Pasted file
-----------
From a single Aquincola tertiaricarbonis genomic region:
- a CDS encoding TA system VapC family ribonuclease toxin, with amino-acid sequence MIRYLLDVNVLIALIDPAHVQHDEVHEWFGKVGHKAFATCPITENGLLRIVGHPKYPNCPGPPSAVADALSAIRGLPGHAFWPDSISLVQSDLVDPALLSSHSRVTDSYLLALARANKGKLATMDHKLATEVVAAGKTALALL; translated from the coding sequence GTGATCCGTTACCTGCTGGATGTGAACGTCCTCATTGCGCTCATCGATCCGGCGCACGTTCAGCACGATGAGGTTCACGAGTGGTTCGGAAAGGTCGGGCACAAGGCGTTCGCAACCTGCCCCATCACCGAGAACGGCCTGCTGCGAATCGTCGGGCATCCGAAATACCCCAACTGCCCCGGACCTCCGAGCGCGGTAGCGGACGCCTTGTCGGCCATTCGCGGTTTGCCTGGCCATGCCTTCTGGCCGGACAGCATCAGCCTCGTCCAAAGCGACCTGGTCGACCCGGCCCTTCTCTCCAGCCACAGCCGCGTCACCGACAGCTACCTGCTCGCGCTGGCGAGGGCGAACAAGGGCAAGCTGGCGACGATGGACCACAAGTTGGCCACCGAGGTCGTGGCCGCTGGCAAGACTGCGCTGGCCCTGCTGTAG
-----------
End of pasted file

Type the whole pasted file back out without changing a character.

From a single Aquincola tertiaricarbonis genomic region:
- a CDS encoding TA system VapC family ribonuclease toxin, with amino-acid sequence MIRYLLDVNVLIALIDPAHVQHDEVHEWFGKVGHKAFATCPITENGLLRIVGHPKYPNCPGPPSAVADALSAIRGLPGHAFWPDSISLVQSDLVDPALLSSHSRVTDSYLLALARANKGKLATMDHKLATEVVAAGKTALALL; translated from the coding sequence GTGATCCGTTACCTGCTGGATGTGAACGTCCTCATTGCGCTCATCGATCCGGCGCACGTTCAGCACGATGAGGTTCACGAGTGGTTCGGAAAGGTCGGGCACAAGGCGTTCGCAACCTGCCCCATCACCGAGAACGGCCTGCTGCGAATCGTCGGGCATCCGAAATACCCCAACTGCCCCGGACCTCCGAGCGCGGTAGCGGACGCCTTGTCGGCCATTCGCGGTTTGCCTGGCCATGCCTTCTGGCCGGACAGCATCAGCCTCGTCCAAAGCGACCTGGTCGACCCGGCCCTTCTCTCCAGCCACAGCCGCGTCACCGACAGCTACCTGCTCGCGCTGGCGAGGGCGAACAAGGGCAAGCTGGCGACGATGGACCACAAGTTGGCCACCGAGGTCGTGGCCGCTGGCAAGACTGCGCTGGCCCTGCTGTAG